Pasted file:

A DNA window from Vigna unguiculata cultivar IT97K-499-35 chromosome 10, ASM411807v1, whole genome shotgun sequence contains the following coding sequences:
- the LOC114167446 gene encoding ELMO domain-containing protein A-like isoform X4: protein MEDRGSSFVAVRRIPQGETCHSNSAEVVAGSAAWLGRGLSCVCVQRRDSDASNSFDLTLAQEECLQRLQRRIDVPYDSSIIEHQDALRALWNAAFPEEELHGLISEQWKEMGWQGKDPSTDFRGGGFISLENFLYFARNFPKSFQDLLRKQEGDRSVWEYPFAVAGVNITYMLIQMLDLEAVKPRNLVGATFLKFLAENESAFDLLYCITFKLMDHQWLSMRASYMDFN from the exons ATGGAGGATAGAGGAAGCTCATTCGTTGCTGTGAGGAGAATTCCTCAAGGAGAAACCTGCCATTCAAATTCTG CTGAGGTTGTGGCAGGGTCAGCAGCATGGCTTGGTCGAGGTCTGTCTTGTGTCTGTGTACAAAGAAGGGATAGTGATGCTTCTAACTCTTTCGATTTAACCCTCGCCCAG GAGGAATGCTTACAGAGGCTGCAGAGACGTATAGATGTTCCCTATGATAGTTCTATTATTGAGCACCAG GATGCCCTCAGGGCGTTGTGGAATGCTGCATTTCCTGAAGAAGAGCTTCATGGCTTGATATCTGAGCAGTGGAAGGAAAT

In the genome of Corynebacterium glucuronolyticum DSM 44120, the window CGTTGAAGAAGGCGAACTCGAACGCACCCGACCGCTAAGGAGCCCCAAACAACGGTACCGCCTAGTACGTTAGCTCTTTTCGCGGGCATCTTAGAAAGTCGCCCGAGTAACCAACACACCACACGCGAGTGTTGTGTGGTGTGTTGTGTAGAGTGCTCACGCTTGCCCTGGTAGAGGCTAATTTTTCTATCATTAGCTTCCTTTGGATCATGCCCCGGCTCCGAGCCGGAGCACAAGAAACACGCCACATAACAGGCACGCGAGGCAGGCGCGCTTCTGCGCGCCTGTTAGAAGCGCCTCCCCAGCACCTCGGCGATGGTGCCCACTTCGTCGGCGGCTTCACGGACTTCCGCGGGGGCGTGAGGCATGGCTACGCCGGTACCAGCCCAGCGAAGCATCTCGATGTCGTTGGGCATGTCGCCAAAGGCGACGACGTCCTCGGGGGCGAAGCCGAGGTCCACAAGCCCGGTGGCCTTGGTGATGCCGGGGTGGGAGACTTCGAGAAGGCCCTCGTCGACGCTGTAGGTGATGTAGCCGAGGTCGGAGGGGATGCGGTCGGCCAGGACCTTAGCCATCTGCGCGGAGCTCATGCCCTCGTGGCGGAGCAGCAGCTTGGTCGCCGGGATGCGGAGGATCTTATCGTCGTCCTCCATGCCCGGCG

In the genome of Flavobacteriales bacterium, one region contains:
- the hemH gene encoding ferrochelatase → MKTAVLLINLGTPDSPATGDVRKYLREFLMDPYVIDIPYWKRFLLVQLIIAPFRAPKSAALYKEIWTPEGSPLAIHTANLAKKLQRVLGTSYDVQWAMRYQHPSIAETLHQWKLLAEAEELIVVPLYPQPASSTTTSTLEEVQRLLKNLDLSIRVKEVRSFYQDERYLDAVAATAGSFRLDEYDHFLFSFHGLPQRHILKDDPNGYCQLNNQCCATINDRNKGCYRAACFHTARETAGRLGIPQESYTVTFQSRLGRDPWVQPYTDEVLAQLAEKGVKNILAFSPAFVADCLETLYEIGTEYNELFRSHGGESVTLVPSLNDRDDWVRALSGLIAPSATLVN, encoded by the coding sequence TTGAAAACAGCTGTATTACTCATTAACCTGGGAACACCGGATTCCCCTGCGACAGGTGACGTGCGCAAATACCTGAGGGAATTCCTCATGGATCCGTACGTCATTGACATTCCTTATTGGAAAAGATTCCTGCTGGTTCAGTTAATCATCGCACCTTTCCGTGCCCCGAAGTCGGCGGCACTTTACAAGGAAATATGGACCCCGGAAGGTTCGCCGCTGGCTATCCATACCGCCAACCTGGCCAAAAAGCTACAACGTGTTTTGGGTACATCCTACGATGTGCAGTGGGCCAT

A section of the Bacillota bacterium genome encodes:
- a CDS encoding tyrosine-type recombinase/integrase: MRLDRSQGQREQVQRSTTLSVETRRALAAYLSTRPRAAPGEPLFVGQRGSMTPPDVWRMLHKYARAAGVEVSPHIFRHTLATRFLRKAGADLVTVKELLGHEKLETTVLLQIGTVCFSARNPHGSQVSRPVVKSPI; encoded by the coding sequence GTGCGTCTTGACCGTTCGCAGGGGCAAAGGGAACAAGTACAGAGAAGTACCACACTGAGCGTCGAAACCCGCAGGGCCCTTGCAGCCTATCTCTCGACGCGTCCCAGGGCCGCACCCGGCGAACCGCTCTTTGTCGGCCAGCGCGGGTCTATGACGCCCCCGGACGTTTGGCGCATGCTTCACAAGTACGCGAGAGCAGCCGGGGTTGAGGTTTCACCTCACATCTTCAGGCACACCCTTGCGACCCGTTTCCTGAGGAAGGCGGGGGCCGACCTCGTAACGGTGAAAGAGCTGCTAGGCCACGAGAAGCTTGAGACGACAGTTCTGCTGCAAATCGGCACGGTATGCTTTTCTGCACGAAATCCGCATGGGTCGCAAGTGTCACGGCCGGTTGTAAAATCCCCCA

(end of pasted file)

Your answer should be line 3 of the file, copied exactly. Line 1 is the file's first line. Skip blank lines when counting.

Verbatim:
In the genome of Corynebacterium glucuronolyticum DSM 44120, the window CGTTGAAGAAGGCGAACTCGAACGCACCCGACCGCTAAGGAGCCCCAAACAACGGTACCGCCTAGTACGTTAGCTCTTTTCGCGGGCATCTTAGAAAGTCGCCCGAGTAACCAACACACCACACGCGAGTGTTGTGTGGTGTGTTGTGTAGAGTGCTCACGCTTGCCCTGGTAGAGGCTAATTTTTCTATCATTAGCTTCCTTTGGATCATGCCCCGGCTCCGAGCCGGAGCACAAGAAACACGCCACATAACAGGCACGCGAGGCAGGCGCGCTTCTGCGCGCCTGTTAGAAGCGCCTCCCCAGCACCTCGGCGATGGTGCCCACTTCGTCGGCGGCTTCACGGACTTCCGCGGGGGCGTGAGGCATGGCTACGCCGGTACCAGCCCAGCGAAGCATCTCGATGTCGTTGGGCATGTCGCCAAAGGCGACGACGTCCTCGGGGGCGAAGCCGAGGTCCACAAGCCCGGTGGCCTTGGTGATGCCGGGGTGGGAGACTTCGAGAAGGCCCTCGTCGACGCTGTAGGTGATGTAGCCGAGGTCGGAGGGGATGCGGTCGGCCAGGACCTTAGCCATCTGCGCGGAGCTCATGCCCTCGTGGCGGAGCAGCAGCTTGGTCGCCGGGATGCGGAGGATCTTATCGTCGTCCTCCATGCCCGGCG